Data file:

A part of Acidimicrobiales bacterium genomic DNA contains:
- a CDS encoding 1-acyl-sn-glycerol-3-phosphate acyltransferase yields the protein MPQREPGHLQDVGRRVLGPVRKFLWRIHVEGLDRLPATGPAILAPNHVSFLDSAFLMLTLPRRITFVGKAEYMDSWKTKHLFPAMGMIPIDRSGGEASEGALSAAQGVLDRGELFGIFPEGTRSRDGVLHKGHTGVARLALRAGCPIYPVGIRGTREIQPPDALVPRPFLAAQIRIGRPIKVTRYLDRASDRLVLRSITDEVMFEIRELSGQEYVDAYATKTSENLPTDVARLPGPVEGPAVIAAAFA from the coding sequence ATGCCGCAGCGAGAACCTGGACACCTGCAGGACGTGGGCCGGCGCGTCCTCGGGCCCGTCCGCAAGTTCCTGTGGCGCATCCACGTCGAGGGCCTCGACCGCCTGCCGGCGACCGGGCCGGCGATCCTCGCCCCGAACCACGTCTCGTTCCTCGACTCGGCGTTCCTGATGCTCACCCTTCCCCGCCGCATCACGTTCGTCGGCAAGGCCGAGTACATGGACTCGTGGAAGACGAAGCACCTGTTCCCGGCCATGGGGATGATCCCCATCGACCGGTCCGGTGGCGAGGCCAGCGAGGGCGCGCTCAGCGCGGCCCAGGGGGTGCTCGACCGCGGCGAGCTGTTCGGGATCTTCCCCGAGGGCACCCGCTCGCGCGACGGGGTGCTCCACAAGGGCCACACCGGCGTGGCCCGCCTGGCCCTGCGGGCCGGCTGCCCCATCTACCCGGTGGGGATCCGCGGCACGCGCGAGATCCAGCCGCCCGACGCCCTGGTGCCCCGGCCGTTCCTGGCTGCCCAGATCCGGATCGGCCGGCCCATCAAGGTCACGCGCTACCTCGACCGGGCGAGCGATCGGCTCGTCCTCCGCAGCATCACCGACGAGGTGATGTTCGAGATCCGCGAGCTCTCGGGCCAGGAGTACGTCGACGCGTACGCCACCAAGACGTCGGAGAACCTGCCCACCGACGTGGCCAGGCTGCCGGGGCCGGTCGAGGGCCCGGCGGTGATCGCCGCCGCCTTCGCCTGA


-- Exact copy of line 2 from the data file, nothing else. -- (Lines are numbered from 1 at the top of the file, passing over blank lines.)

- a CDS encoding 1-acyl-sn-glycerol-3-phosphate acyltransferase yields the protein MPQREPGHLQDVGRRVLGPVRKFLWRIHVEGLDRLPATGPAILAPNHVSFLDSAFLMLTLPRRITFVGKAEYMDSWKTKHLFPAMGMIPIDRSGGEASEGALSAAQGVLDRGELFGIFPEGTRSRDGVLHKGHTGVARLALRAGCPIYPVGIRGTREIQPPDALVPRPFLAAQIRIGRPIKVTRYLDRASDRLVLRSITDEVMFEIRELSGQEYVDAYATKTSENLPTDVARLPGPVEGPAVIAAAFA from the coding sequence ATGCCGCAGCGAGAACCTGGACACCTGCAGGACGTGGGCCGGCGCGTCCTCGGGCCCGTCCGCAAGTTCCTGTGGCGCATCCACGTCGAGGGCCTCGACCGCCTGCCGGCGACCGGGCCGGCGATCCTCGCCCCGAACCACGTCTCGTTCCTCGACTCGGCGTTCCTGATGCTCACCCTTCCCCGCCGCATCACGTTCGTCGGCAAGGCCGAGTACATGGACTCGTGGAAGACGAAGCACCTGTTCCCGGCCATGGGGATGATCCCCATCGACCGGTCCGGTGGCGAGGCCAGCGAGGGCGCGCTCAGCGCGGCCCAGGGGGTGCTCGACCGCGGCGAGCTGTTCGGGATCTTCCCCGAGGGCACCCGCTCGCGCGACGGGGTGCTCCACAAGGGCCACACCGGCGTGGCCCGCCTGGCCCTGCGGGCCGGCTGCCCCATCTACCCGGTGGGGATCCGCGGCACGCGCGAGATCCAGCCGCCCGACGCCCTGGTGCCCCGGCCGTTCCTGGCTGCCCAGATCCGGATCGGCCGGCCCATCAAGGTCACGCGCTACCTCGACCGGGCGAGCGATCGGCTCGTCCTCCGCAGCATCACCGACGAGGTGATGTTCGAGATCCGCGAGCTCTCGGGCCAGGAGTACGTCGACGCGTACGCCACCAAGACGTCGGAGAACCTGCCCACCGACGTGGCCAGGCTGCCGGGGCCGGTCGAGGGCCCGGCGGTGATCGCCGCCGCCTTCGCCTGA